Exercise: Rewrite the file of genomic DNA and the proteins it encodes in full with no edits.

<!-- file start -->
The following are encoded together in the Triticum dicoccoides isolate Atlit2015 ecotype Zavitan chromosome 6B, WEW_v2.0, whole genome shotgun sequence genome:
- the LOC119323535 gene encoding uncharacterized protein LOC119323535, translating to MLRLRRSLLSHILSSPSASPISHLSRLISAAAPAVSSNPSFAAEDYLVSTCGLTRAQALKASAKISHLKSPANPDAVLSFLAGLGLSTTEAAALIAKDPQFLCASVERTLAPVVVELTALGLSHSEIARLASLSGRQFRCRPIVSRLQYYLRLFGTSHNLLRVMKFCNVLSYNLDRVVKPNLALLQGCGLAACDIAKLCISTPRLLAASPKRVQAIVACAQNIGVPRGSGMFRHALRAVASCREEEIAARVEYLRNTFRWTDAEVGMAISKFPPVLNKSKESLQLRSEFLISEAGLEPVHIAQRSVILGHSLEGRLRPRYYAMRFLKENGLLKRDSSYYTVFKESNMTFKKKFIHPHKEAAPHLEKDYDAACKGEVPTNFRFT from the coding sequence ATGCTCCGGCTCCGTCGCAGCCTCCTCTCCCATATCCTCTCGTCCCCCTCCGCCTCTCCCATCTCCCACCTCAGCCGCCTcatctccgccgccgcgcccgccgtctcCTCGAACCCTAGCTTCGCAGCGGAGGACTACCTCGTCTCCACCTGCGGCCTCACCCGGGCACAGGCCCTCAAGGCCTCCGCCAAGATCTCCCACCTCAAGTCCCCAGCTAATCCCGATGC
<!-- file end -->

The following are encoded together in the Triticum dicoccoides isolate Atlit2015 ecotype Zavitan chromosome 6B, WEW_v2.0, whole genome shotgun sequence genome:
- the LOC119323535 gene encoding uncharacterized protein LOC119323535, translating to MLRLRRSLLSHILSSPSASPISHLSRLISAAAPAVSSNPSFAAEDYLVSTCGLTRAQALKASAKISHLKSPANPDAVLSFLAGLGLSTTEAAALIAKDPQFLCASVERTLAPVVVELTALGLSHSEIARLASLSGRQFRCRPIVSRLQYYLRLFGTSHNLLRVMKFCNVLSYNLDRVVKPNLALLQGCGLAACDIAKLCISTPRLLAASPKRVQAIVACAQNIGVPRGSGMFRHALRAVASCREEEIAARVEYLRNTFRWTDAEVGMAISKFPPVLNKSKESLQLRSEFLISEAGLEPVHIAQRSVILGHSLEGRLRPRYYAMRFLKENGLLKRDSSYYTVFKESNMTFKKKFIHPHKEAAPHLEKDYDAACKGEVPTNFRFT from the coding sequence ATGCTCCGGCTCCGTCGCAGCCTCCTCTCCCATATCCTCTCGTCCCCCTCCGCCTCTCCCATCTCCCACCTCAGCCGCCTcatctccgccgccgcgcccgccgtctcCTCGAACCCTAGCTTCGCAGCGGAGGACTACCTCGTCTCCACCTGCGGCCTCACCCGGGCACAGGCCCTCAAGGCCTCCGCCAAGATCTCCCACCTCAAGTCCCCAGCTAATCCCGATGC